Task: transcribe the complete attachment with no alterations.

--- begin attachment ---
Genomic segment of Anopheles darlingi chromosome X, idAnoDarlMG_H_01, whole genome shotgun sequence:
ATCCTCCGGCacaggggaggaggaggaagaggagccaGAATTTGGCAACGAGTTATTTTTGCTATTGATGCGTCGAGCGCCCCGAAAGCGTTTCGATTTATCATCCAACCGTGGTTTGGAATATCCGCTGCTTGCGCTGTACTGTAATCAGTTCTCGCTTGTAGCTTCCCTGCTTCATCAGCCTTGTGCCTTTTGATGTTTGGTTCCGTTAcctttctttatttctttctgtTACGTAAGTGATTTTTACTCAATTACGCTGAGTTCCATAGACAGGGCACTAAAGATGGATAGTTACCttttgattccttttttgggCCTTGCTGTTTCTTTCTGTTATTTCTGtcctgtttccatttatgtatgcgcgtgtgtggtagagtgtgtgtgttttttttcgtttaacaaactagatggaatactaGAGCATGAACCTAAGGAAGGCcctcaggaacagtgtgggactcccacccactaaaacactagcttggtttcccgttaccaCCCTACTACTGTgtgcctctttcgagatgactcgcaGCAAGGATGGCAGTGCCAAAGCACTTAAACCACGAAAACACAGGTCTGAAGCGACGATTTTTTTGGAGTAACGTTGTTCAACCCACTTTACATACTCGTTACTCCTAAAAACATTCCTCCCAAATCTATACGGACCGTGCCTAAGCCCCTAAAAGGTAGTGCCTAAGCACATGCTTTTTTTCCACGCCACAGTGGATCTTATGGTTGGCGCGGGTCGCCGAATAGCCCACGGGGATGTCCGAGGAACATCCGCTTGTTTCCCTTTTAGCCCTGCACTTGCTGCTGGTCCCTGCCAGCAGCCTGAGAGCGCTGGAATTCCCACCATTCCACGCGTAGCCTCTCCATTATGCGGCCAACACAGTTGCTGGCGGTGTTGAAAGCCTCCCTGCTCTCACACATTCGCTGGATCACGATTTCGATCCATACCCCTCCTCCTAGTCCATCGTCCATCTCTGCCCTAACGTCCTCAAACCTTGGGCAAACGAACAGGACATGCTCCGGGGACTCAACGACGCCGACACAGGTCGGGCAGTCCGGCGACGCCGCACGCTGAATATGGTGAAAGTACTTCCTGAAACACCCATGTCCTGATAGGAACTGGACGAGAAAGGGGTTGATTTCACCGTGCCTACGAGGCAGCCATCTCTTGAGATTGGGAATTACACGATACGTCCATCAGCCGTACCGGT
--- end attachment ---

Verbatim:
Genomic segment of Anopheles darlingi chromosome X, idAnoDarlMG_H_01, whole genome shotgun sequence:
ATCCTCCGGCacaggggaggaggaggaagaggagccaGAATTTGGCAACGAGTTATTTTTGCTATTGATGCGTCGAGCGCCCCGAAAGCGTTTCGATTTATCATCCAACCGTGGTTTGGAATATCCGCTGCTTGCGCTGTACTGTAATCAGTTCTCGCTTGTAGCTTCCCTGCTTCATCAGCCTTGTGCCTTTTGATGTTTGGTTCCGTTAcctttctttatttctttctgtTACGTAAGTGATTTTTACTCAATTACGCTGAGTTCCATAGACAGGGCACTAAAGATGGATAGTTACCttttgattccttttttgggCCTTGCTGTTTCTTTCTGTTATTTCTGtcctgtttccatttatgtatgcgcgtgtgtggtagagtgtgtgtgttttttttcgtttaacaaactagatggaatactaGAGCATGAACCTAAGGAAGGCcctcaggaacagtgtgggactcccacccactaaaacactagcttggtttcccgttaccaCCCTACTACTGTgtgcctctttcgagatgactcgcaGCAAGGATGGCAGTGCCAAAGCACTTAAACCACGAAAACACAGGTCTGAAGCGACGATTTTTTTGGAGTAACGTTGTTCAACCCACTTTACATACTCGTTACTCCTAAAAACATTCCTCCCAAATCTATACGGACCGTGCCTAAGCCCCTAAAAGGTAGTGCCTAAGCACATGCTTTTTTTCCACGCCACAGTGGATCTTATGGTTGGCGCGGGTCGCCGAATAGCCCACGGGGATGTCCGAGGAACATCCGCTTGTTTCCCTTTTAGCCCTGCACTTGCTGCTGGTCCCTGCCAGCAGCCTGAGAGCGCTGGAATTCCCACCATTCCACGCGTAGCCTCTCCATTATGCGGCCAACACAGTTGCTGGCGGTGTTGAAAGCCTCCCTGCTCTCACACATTCGCTGGATCACGATTTCGATCCATACCCCTCCTCCTAGTCCATCGTCCATCTCTGCCCTAACGTCCTCAAACCTTGGGCAAACGAACAGGACATGCTCCGGGGACTCAACGACGCCGACACAGGTCGGGCAGTCCGGCGACGCCGCACGCTGAATATGGTGAAAGTACTTCCTGAAACACCCATGTCCTGATAGGAACTGGACGAGAAAGGGGTTGATTTCACCGTGCCTACGAGGCAGCCATCTCTTGAGATTGGGAATTACACGATACGTCCATCAGCCGTACCGGT